Author Topic: Having a difficult/low-level job  (Read 2612 times)

Having a difficult/low-level job
« on: June 03, 2021, 10:21:20 PM »
I've just turned 38 years old, I have diagnosed autism, I live alone in a flat (near family), and I have a job in an ice skating rink. It was basically offered to me while I was on the dole - the rink has a scheme of getting disabled/special needs employees from the job centre.

I'm very torn about the job as I love aspects of it, but there are other aspects that just break me down. I enjoy skating a lot, and I like helping customers out - I have some regular customers who totally love me and have given me tips, bought me gifts and stuff for all the free help I've given them (as it's not in my job description).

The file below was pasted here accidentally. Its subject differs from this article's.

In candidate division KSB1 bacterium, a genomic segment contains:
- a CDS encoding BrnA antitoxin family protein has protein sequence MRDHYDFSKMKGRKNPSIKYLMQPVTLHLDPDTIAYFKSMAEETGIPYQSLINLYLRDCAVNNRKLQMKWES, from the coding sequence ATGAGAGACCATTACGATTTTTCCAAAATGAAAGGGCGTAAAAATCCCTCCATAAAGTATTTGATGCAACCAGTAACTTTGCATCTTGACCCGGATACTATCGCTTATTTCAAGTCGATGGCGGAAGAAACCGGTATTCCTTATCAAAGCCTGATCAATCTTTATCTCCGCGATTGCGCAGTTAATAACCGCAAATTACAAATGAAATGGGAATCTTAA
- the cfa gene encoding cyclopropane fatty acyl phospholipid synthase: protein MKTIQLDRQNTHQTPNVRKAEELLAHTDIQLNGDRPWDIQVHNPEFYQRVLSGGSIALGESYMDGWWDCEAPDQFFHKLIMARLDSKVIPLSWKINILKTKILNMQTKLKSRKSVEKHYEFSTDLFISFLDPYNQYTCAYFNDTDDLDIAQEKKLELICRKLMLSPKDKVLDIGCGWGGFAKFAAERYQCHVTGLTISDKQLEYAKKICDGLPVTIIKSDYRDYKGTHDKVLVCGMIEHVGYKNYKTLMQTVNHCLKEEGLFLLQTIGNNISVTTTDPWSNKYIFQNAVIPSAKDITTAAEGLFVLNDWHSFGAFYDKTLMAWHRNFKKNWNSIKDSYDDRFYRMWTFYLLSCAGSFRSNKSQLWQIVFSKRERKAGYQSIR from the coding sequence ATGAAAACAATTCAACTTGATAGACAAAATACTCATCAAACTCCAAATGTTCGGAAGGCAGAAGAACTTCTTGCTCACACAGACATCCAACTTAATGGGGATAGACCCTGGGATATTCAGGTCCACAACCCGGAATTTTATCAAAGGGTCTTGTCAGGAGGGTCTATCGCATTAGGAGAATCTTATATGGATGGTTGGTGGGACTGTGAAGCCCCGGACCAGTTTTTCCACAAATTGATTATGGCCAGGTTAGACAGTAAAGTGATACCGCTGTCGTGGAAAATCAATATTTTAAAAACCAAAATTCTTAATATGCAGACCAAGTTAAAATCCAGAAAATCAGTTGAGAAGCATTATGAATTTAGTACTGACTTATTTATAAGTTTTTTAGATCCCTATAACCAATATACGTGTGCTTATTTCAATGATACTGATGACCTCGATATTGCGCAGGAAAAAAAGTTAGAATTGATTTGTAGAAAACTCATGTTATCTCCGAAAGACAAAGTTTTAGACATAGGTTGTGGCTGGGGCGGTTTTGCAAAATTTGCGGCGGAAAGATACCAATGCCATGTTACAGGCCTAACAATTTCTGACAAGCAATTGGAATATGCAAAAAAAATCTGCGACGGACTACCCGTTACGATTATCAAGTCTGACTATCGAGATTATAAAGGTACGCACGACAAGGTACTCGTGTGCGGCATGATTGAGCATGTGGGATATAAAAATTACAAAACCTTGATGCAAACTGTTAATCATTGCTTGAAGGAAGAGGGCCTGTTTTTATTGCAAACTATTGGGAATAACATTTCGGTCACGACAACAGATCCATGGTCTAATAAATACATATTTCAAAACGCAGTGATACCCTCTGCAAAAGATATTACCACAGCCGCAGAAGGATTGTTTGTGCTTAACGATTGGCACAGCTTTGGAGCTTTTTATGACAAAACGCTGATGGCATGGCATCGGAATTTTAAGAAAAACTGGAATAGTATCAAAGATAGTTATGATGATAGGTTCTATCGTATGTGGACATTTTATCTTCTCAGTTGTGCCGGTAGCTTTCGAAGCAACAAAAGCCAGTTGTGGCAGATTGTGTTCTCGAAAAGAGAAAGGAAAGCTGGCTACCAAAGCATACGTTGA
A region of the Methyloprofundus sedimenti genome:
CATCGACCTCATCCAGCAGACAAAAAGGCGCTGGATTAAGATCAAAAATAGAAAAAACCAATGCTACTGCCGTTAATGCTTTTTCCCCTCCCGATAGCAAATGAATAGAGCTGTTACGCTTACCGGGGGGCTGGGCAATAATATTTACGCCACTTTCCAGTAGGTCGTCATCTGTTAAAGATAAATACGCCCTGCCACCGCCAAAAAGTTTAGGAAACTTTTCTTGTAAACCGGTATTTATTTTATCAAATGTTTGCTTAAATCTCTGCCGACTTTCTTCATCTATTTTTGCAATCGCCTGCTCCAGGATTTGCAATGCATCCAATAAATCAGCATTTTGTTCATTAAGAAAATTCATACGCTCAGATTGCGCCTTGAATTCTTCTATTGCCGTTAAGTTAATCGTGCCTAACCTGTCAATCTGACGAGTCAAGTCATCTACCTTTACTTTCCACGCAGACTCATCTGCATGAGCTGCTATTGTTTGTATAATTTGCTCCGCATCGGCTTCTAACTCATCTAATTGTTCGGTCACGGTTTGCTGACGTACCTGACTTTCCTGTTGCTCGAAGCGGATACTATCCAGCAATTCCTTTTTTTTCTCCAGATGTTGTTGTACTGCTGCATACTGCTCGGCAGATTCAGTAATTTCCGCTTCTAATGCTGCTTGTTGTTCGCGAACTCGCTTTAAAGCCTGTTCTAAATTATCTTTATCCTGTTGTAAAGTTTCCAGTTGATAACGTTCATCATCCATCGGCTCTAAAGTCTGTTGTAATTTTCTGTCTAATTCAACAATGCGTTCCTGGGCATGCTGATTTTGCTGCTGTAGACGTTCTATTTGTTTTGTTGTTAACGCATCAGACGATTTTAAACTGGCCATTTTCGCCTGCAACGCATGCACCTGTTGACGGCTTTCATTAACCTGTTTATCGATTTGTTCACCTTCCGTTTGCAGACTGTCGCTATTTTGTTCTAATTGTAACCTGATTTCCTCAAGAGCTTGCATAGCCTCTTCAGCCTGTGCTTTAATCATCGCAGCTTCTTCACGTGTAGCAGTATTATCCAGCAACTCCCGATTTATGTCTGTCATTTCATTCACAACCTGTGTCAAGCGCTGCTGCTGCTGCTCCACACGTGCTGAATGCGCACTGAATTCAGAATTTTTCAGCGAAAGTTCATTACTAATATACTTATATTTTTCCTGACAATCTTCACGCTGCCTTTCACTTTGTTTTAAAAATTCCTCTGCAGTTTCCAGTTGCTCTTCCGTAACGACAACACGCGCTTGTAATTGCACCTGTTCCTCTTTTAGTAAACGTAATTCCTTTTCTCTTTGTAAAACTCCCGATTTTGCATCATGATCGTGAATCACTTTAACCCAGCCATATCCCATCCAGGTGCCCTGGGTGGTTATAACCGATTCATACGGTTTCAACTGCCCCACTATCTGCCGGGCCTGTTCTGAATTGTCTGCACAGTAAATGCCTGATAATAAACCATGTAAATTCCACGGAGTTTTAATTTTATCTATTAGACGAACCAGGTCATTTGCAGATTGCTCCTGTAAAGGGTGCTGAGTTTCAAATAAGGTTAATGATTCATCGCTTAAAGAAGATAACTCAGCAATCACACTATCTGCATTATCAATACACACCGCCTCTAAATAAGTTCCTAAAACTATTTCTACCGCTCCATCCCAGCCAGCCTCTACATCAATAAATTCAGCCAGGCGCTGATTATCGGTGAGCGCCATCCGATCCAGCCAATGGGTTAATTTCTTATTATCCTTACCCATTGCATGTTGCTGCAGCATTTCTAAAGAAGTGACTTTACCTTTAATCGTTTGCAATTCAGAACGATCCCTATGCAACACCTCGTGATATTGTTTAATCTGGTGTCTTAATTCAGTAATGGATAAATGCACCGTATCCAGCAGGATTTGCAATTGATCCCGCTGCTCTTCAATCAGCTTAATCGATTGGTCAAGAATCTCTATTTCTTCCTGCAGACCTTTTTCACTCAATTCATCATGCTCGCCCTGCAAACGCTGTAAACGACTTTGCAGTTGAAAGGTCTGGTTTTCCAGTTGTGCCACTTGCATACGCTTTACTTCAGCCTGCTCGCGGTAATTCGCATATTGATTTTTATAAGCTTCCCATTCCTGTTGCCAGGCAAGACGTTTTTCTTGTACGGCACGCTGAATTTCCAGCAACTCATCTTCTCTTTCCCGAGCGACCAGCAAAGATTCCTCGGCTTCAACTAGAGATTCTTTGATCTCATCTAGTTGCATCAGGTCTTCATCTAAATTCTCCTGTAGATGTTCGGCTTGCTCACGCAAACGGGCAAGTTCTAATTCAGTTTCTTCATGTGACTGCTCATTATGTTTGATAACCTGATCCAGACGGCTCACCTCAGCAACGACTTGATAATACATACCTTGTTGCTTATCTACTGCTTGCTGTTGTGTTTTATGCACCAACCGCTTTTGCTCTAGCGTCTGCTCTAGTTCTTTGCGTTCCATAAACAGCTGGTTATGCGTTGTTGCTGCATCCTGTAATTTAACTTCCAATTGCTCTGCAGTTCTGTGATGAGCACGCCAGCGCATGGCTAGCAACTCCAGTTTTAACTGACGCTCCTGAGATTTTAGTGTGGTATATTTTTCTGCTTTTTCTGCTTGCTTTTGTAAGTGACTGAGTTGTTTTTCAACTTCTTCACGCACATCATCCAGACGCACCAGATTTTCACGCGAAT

And of course the wages have helped me a lot, I've always had spending money for things like trips out with friends/family, new clothes, etc, which is great.

But the sheer anger of a lot of the weekend family customers is draining. The company pretty much rips them off a lot - there's a weird parking over charge thing I don't understand, and they're supposed to pay £6 (was £5 till last year) for these skating helpers which are basically plastic animal shaped frames to hold kids up on the ice.

Half the customers feel they shouldn't have to pay for helpers for their kids and just stand there screaming at us about the price - they just stand there yelling "I've paid all this money to get in this sodding place and you expect me to pay more just to get my child safe on the ice" until they give up on realising we can't give them out for free no matter how much they scream.